Originally posted by Neo_Serf
Fascism, Marxism, Communism, ect ect...the common thread that binds them is top down centralized authortarianism thats true antithesis is liberty and freedom, which should be the real paradigm we look at this through.
Originally posted by Retseh
This is why we maintain high levels of gun ownership.
It isn't quite so convenient to forcibly terminate the pregnancy of a woman armed with a 7.62mm battle rifle.
Originally posted by Neo_Serf
Fascism, Marxism, Communism, ect ect...the common thread that binds them is top down centralized authortarianism thats true antithesis is liberty and freedom, which should be the real paradigm we look at this through. The true controllers dont care if its Hitler or Mao, Stalin or Musollini - they infact funded the rise or each of these leaders/ideologies and pitted them against eachother as another mode of control. As long as power is collectivised into the hands of a few, they care not about left or right.
Control is the game, everything else is just details. An eugenics, the power to decide who lives and dies, is the ultimate form of control.
[edit on 13-7-2009 by Neo_Serf]
Originally posted by SaturnFX
ok...so lets say your writing a doomsday book..you come up to the part where you have to deal with critical issues and how it would be solved for the population to continue
hypothetical issue posed: 50 billion people on the planet (disasterous level overpopulation). For some reason our technology is stuck in todays level of tech. The effects are worldwide starvation, resource destruction, no more fuel. widescale extinction to even the most thriving lifeforms some years earlier...entire ecosystem upheavel. within 20 years, if the population does not decrease, absolute disaster and potential human extinction.
1. Maintain humanity under 500,000,000 in perpetual balance with nature.
2. Guide reproduction wisely - improving fitness and diversity.
3. Unite humanity with a living new language.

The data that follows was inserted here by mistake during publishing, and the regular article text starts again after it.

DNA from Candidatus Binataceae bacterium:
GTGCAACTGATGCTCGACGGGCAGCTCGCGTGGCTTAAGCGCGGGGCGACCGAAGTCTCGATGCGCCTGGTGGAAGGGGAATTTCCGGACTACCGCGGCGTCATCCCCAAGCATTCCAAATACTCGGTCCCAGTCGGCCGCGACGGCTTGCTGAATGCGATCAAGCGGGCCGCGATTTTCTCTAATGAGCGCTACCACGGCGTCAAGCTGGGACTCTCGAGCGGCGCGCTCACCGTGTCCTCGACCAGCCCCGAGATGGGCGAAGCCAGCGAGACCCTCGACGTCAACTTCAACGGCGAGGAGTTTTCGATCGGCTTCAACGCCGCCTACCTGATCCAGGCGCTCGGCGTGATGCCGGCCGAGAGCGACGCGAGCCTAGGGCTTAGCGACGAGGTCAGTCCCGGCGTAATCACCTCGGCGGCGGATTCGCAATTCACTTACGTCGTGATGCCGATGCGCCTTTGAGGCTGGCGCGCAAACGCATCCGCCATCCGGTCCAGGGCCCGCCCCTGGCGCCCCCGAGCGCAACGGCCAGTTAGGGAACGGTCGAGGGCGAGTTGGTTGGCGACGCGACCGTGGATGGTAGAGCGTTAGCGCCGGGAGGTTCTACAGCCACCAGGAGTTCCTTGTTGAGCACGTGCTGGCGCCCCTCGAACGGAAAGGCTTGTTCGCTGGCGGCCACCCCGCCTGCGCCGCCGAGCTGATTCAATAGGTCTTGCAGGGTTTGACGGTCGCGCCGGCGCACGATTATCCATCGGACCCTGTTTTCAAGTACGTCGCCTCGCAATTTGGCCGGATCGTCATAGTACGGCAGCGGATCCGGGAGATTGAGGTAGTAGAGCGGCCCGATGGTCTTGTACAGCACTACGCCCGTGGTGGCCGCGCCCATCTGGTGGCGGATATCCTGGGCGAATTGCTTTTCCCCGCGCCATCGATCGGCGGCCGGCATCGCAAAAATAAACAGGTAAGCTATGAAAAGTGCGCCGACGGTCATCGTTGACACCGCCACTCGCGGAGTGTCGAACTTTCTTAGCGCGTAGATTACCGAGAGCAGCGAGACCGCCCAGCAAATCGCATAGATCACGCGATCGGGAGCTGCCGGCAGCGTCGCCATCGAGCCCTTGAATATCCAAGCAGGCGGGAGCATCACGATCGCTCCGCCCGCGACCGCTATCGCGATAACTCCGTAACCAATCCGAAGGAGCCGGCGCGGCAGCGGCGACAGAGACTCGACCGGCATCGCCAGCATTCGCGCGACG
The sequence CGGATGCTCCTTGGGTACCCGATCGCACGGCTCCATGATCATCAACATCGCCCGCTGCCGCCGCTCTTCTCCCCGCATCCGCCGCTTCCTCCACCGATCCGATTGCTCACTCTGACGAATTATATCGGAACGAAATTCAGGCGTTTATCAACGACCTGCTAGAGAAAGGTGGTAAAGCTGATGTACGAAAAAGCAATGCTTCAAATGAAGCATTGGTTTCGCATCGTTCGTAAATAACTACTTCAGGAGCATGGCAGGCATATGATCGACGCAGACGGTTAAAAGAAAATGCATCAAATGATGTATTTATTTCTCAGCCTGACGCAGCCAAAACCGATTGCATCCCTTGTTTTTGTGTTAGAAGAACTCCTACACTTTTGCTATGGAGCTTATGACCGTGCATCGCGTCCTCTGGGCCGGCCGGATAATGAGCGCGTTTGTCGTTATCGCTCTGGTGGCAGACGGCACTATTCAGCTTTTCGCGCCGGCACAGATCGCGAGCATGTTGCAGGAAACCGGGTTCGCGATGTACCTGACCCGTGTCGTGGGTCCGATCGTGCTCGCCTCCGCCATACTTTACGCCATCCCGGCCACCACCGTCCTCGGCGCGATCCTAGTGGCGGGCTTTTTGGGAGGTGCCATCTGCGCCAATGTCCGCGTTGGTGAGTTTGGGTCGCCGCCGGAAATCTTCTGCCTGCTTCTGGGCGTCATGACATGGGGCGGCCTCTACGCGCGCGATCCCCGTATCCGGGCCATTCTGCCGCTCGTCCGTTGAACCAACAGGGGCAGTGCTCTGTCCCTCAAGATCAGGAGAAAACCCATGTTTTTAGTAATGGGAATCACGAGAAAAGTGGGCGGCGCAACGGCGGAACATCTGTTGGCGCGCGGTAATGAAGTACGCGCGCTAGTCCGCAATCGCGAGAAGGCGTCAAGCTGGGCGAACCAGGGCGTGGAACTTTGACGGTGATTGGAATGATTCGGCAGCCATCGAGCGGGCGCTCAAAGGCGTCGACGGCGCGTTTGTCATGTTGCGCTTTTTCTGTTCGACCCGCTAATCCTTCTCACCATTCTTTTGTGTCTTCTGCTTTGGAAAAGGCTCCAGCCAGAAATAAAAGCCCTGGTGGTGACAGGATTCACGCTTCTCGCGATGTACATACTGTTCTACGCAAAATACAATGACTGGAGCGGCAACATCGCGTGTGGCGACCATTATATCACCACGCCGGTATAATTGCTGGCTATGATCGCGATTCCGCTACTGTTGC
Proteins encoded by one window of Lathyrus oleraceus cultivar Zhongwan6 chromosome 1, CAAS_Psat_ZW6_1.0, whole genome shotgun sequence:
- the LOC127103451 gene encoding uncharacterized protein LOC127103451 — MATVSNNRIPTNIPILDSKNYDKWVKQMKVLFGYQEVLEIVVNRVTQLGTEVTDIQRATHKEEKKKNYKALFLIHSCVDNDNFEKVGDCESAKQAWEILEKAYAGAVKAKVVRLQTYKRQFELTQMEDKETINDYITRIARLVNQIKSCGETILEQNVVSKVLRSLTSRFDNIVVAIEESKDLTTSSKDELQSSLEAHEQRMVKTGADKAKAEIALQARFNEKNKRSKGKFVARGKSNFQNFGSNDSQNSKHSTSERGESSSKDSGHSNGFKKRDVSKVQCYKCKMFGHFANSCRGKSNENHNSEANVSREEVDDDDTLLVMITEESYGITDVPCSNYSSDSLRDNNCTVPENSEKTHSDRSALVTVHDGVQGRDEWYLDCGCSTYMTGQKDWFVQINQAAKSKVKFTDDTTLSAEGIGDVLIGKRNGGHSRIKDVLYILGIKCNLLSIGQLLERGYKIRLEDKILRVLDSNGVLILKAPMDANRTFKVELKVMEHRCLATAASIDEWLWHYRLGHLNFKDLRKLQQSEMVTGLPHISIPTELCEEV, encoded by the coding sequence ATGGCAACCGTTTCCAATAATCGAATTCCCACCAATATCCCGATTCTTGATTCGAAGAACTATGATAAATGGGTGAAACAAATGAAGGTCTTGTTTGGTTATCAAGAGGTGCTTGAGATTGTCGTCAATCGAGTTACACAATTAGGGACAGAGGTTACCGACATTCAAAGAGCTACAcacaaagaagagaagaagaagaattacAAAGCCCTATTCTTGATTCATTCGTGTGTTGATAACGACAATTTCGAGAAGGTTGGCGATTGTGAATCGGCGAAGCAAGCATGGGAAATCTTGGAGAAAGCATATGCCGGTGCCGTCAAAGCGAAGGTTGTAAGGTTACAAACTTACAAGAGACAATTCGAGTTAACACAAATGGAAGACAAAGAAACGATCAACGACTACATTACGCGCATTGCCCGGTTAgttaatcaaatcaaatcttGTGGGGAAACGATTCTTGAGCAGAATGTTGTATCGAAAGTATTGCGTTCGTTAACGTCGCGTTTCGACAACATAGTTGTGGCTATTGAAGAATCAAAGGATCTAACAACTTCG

4. Rule passion - faith - tradition - and all things with tempered reason.
5. Protect people and nations with fair laws and just courts.
6. Let all nations rule internally resolving external disputes in a world court.
7. Avoid petty laws and useless officials.
8. Balance personal rights with social duties.
9. Prize truth - beauty - love - seeking harmony with the infinite.
10.Be not a cancer on the earth - Leave room for nature - Leave room for nature.
Limiting the population of the earth to 500 million will require the extermination of nine-tenths of the world's people. The American Stonehenge's reference to establishing a world court foreshadows the current move to create an International Criminal Court and a world government. The Guidestones' emphasis on preserving nature anticipates the environmental movement of the 1990s, and the reference to "seeking harmony with the infinite" reflects the current effort to replace Judeo-Christian beliefs with a new spirituality.
Negative eugenics is aimed at lowering fertility among the genetically disadvantaged. This includes abortions, sterilization, and other methods of family planning.
Both positive and negative eugenics can be coercive. Abortion by "fit" women was illegal in Nazi Germany and in the Soviet Union during Stalin's reign.
During the 20th century, many countries enacted various eugenics policies and programs, including:
Promoting differential birth rates
Segregation (both racial segregation as well as segregation of the mentally ill from the normal)
Forced abortions, or, conversely, forced pregnancies
Holdren notes that the proposal to forcibly mass sterilize the public against their will “seems to horrify people” and yet it doesn’t seem to bother him too much, amidst the myriad of other totalitarian Dr. Strangelove style ideas that are put forward in the book as a way to carry out an aggressive agenda of population reduction.